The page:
We decided an engineering solution was the only likely way to solve this problem of bridging the old content to the new system. We set some enterprising engineers on the problem; we simply tasked them with figuring out a way to make the existing content work with the new page templates.

We then set out to determine how many new PDP templates we could accomplish by Holiday of 2012. We decided to simply tackle the two highest trafficked PDP templates, computers and TVs. These two PDPs accounted for well over 50% of the traffic to the site. The schedule for the remaining PDP templates went until Holiday 2013.

But there was nothing easy about this task, we struggled with the business to define the new look of the PDPs, we needed to build a framework that allowed most of the PDP to be cached at the Content Delivery Network (CDN) so we could achieve 80-90% page offload to the CDN. We needed to push all that content out of the datacenter for the first time, and have it cached in the cloud. We needed to do this across multiple cloud availability zones. And we needed to meet our page construction SLAs of less than two seconds.

At the time, there were no other retailers pushing into clouds that we knew of, so we were designing the architecture as we went, working with the problems as they came. We tackled content replication via NoSQL databases in a hub and spoke model, only pushing the item data to the cloud and not allowing updates to that content. We built a massive service aggregation forward cache using Memcached that we used to cache the majority of service calls. Netflix Hystrix came out right at this time and we quickly switched from the homegrown version we had been making to the Netflix distribute service management framework. We had to add dynamic page construction to allow for a small amount of personalization. The problems of running a PDP out of a cloud were numerous and difficult.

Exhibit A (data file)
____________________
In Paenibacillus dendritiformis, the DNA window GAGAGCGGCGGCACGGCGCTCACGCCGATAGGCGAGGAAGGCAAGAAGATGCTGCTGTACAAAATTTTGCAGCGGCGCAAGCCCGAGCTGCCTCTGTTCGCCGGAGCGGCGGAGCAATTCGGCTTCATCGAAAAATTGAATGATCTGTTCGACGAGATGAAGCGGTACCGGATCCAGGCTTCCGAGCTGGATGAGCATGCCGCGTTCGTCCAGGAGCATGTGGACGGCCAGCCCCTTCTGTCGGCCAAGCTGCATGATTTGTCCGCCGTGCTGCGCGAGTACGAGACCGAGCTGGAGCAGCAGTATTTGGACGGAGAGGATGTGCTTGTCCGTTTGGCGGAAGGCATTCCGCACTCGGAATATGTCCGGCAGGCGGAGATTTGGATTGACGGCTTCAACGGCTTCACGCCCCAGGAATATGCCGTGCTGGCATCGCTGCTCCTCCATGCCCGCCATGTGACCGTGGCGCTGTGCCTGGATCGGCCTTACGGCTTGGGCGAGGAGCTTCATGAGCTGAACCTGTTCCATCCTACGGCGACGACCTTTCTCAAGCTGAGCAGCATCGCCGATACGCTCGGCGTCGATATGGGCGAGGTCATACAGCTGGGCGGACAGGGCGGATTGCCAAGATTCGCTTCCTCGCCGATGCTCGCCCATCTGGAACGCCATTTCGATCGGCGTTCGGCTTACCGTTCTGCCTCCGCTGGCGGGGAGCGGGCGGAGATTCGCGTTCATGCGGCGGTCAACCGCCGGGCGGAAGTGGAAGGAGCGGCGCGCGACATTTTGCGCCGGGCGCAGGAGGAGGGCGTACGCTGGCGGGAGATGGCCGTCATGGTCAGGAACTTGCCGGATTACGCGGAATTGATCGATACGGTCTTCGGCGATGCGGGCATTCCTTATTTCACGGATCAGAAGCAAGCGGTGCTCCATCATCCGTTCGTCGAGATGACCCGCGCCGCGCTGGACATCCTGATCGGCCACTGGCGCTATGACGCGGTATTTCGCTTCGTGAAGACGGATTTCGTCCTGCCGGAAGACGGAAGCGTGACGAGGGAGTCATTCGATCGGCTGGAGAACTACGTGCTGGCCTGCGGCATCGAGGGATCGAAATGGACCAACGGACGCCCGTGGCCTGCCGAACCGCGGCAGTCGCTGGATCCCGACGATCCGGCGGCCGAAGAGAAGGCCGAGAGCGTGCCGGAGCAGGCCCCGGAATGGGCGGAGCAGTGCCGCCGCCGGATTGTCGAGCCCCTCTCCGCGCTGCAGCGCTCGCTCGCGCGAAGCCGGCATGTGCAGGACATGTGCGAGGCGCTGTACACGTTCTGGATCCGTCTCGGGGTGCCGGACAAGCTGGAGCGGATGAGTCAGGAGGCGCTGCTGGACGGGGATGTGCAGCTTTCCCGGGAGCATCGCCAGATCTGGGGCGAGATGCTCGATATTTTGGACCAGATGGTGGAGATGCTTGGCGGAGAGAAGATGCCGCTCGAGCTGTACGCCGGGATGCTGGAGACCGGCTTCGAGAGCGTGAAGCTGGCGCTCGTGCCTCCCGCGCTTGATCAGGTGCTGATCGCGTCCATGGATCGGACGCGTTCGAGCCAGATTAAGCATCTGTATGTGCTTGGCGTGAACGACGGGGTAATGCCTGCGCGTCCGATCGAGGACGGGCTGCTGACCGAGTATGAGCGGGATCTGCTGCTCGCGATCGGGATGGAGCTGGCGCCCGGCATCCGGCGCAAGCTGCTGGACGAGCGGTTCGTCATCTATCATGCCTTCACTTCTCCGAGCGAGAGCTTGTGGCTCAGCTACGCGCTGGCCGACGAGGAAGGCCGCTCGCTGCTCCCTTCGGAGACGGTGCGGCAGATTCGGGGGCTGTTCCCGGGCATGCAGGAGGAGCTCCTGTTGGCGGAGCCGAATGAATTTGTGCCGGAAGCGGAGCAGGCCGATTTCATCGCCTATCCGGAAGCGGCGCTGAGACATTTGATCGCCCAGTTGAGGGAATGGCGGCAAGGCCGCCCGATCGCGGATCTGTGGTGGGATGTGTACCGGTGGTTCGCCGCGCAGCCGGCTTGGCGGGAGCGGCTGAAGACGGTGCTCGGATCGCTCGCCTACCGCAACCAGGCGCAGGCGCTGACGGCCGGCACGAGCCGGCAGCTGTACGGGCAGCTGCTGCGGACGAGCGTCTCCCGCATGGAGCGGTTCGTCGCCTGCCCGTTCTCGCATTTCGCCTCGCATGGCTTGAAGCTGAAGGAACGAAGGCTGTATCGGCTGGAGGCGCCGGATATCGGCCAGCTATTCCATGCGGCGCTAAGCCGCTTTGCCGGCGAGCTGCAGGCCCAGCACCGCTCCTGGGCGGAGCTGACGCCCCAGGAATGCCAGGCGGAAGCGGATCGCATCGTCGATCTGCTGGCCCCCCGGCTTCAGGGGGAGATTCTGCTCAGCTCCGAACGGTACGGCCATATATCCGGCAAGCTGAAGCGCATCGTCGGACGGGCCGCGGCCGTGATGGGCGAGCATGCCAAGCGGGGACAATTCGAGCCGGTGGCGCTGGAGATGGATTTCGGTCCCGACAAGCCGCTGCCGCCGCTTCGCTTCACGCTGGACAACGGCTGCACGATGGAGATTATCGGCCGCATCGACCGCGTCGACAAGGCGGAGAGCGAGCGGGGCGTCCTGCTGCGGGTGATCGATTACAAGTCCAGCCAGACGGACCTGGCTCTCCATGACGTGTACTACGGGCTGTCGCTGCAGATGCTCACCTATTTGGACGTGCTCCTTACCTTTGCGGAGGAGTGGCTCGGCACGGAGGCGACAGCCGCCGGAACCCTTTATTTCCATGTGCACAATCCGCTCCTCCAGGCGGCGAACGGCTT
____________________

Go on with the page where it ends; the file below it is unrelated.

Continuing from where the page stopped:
The overarching Architecture principal throughout this whole effort was to serve all browse traffic completely out of the cloud. That meant getting all product information, pricing, promotions and inventory to the cloud. For this year, we settled on drawing inventory from the datacenter and only calculating promotions when people entered the checkout process. These required business compromises such as language in the cart that said “promotions will be applied at checkout.” But without these compromises, there was simply too much work to get done.

We somehow managed to spin up all the teams necessary to make the new PDP a reality, and get the work done. We relied on great engineers solving problems on their own rather than waiting for high level decisions or guidance. They didn’t fail us. In fact, they worked out a way to strip out all the HTML tags from the content system on the fly so that the existing content would work for both the new and old PDPs simultaneously.

Chalk another win up for great engineering!

We were now ready to enter Holiday 2012 with two major pieces of cloud browsing in place, Cloud Home Page and Cloud PDP.

Goto Part XXI

A Digital Ecommerce Transformation – Interview Everyone – Part XIX

Part XIX of a multipart series.  Start at the beginning with Part I.